Finally many regular Yoga enthusiasts will tell you that there is a spiritual side to Yoga, how far this affects an individual will probably depend on their beliefs before they begin practicing Yoga, but it can perhaps be thought of most accurately with a greater comfort and connection with your own body. The increased acceptance of yourself, and comfort with your own being results directly in more happy people.
So, it looks like Yoga does indeed check all the boxes and can be thought of as a perfect exercise form.
One thing that the eagle eyed will no doubt have noticed about yoga is the prevalence of non-English words and their importance in the complex lexicon of yoga. It is used to refer to specific poses, to elements of the exercises, breathing techniques and in greetings, and even the word “yoga” itself comes from a Sanskrit term. Here are some helpful tips on the Sanskrit terminology used in yoga.
The word that you will hear repeated time and again separately from any exercise is namaste. Literally translated it means “I bow to you” and is used as a respectful, cheerful greeting. It can also be used to mean “thank you” and is usually accompanied by clasped palms over the heart and a small bow of the head. You may also hear at the start and finish of your classes a simple chant of “om”. This is to signify the union of body, mind and spirit in one, the whole universe in a single sound. It is pronounced more like “a-um”
The word “Yoga” itself similarly refers to a union of soul and spirit through yogic exercises. Different types of yoga referred to by their Sanskrit names include Ashtanga – a physically challenging form of yoga; Ananda – a more gentle, inward form of the practice; Iyengar – a form noted for its attention to detail and the frequent use of external props; Vinyasa is a word which represents the flow of interconnected yogic poses, linked together by breath work in one continuous motion.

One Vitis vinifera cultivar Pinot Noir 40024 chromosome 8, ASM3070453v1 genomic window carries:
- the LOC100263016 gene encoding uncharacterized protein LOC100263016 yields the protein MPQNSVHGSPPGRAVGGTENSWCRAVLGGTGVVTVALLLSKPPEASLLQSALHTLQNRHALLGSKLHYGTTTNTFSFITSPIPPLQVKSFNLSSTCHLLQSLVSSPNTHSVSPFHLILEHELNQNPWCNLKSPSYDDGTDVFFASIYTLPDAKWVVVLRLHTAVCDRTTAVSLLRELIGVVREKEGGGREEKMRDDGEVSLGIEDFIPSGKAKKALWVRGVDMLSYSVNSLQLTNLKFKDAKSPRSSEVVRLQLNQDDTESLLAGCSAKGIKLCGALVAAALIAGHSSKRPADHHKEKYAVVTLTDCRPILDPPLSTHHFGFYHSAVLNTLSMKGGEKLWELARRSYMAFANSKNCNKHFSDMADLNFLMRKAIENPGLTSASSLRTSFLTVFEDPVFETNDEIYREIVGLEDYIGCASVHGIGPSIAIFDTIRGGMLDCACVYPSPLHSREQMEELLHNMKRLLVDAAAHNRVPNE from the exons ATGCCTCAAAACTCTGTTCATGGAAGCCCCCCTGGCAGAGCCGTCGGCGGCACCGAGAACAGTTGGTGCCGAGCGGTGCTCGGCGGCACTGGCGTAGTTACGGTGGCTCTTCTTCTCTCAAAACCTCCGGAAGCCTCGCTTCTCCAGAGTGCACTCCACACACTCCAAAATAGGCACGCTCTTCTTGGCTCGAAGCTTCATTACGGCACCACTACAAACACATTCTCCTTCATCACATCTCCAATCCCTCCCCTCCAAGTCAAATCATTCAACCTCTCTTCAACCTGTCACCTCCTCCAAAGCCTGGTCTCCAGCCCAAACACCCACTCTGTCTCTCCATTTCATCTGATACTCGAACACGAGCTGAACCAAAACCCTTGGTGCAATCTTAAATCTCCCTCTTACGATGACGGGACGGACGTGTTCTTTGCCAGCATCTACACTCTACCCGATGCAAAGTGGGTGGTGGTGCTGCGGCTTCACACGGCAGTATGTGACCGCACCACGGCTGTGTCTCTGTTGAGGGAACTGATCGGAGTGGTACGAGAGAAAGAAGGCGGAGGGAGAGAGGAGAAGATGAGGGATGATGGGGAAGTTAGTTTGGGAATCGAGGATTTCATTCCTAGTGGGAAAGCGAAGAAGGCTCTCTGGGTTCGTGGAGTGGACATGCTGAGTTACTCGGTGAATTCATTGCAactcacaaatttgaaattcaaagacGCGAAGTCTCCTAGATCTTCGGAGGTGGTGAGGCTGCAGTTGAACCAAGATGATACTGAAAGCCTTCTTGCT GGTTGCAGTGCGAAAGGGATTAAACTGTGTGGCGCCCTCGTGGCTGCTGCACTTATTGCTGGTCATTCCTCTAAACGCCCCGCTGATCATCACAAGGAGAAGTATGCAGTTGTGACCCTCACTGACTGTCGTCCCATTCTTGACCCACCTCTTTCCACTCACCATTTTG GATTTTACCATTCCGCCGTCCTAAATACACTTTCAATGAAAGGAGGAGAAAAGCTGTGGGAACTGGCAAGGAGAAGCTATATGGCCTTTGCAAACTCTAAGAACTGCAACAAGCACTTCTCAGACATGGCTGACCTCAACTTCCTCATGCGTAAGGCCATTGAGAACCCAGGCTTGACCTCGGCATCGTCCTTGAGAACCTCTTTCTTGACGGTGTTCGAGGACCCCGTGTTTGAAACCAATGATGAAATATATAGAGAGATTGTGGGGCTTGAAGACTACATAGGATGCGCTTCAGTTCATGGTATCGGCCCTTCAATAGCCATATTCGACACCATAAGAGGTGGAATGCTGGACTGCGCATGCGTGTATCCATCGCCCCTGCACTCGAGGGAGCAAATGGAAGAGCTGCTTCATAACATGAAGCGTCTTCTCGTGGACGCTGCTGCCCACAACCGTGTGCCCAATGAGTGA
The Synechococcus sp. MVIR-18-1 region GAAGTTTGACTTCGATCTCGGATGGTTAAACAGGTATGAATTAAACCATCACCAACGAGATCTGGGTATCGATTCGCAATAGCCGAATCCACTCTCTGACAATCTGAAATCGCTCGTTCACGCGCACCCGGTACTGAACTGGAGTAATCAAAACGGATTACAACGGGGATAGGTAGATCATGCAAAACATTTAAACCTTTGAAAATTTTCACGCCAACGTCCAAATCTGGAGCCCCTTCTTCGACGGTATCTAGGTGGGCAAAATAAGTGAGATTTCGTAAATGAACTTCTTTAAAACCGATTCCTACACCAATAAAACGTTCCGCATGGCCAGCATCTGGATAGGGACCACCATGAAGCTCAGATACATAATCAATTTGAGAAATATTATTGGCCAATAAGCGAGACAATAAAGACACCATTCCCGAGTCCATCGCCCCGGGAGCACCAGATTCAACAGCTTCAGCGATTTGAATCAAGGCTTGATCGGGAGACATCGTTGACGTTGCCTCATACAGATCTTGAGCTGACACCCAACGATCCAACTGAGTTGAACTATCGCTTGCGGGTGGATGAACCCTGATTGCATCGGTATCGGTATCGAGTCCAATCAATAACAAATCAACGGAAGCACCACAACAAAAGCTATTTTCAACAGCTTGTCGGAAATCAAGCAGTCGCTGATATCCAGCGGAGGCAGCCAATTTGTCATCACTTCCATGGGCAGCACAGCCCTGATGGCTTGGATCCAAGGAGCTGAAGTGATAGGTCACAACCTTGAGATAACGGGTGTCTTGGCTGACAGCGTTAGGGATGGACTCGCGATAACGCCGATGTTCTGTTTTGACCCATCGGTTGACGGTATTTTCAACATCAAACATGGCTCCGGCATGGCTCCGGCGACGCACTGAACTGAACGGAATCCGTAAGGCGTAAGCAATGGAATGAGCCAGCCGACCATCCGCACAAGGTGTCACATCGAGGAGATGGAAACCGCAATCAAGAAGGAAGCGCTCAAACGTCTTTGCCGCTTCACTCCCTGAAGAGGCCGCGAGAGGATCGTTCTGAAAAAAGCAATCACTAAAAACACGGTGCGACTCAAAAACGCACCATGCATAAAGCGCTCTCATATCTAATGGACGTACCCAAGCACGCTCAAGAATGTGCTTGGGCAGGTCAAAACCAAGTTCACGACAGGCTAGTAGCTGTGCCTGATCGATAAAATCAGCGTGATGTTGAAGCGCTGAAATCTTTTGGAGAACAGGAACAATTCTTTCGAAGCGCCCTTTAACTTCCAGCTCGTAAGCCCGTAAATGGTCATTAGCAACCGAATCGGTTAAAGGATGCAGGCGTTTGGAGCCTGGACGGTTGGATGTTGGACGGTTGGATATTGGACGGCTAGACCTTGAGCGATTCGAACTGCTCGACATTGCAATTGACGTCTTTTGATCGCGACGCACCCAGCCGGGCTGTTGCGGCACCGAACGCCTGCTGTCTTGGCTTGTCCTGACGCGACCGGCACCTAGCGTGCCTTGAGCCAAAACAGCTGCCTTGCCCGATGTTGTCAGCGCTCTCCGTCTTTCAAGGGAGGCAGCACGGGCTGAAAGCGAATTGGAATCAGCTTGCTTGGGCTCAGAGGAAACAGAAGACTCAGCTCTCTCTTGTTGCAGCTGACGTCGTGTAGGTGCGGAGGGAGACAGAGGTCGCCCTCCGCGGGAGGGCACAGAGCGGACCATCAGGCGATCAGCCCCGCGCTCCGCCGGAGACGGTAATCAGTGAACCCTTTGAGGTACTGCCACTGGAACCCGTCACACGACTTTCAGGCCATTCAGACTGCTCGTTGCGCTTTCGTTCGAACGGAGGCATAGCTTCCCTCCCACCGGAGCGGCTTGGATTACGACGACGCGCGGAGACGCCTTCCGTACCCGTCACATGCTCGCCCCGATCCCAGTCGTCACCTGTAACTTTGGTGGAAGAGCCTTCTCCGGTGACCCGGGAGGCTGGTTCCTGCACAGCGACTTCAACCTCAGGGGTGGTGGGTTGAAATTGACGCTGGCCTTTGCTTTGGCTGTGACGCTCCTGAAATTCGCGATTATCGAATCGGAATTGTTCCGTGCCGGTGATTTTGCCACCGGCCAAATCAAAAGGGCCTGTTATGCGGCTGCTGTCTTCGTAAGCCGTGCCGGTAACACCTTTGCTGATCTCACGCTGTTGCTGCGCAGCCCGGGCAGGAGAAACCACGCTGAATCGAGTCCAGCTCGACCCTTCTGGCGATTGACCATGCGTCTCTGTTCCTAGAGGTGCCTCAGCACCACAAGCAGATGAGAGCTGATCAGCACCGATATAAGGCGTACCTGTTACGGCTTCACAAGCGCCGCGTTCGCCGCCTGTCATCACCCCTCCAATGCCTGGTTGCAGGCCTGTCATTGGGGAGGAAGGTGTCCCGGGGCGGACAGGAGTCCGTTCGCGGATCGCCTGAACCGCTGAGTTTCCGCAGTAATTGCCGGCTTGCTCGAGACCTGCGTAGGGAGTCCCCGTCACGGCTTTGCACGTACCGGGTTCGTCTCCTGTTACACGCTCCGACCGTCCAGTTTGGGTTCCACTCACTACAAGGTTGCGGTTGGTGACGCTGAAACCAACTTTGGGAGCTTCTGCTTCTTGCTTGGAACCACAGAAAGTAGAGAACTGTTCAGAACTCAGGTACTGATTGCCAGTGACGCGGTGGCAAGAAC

When you take up yoga for the first time, you will want to think about equipment. The good news is that there is very little equipment required to make a beginning in yoga. In fact, you can turn up to a yoga class with a small bag containing a t-shirt and some tracksuit bottoms. If you want to be really sure, then you can bring along a yoga mat – they are not expensive – but that is it for your first lesson. The best thing about yoga for beginners is the fact that you can travel light and not spend much money.
Yoga is a very simple process – it has been practised since a long time ago when there were no sports supply stores. The simplicity of the process is such that you only really need to bring yourself. In most yoga studios, there will be mats available for loan or rent. They won’t cost much – if anything – and they permit you to get started at very short notice. If you don’t feel prepared without bringing along a few pieces of equipment, then you can always fork out some cash for a “mat bag” in which you can carry all your bits and pieces.
This is all you will need for your first yoga class. There are other props that can be used in more advanced stages of yoga, but you will find out more and more as you begin to learn the basics and see where you want to go with them. As a beginner, all you will really need is available for a couple of hours’ wages.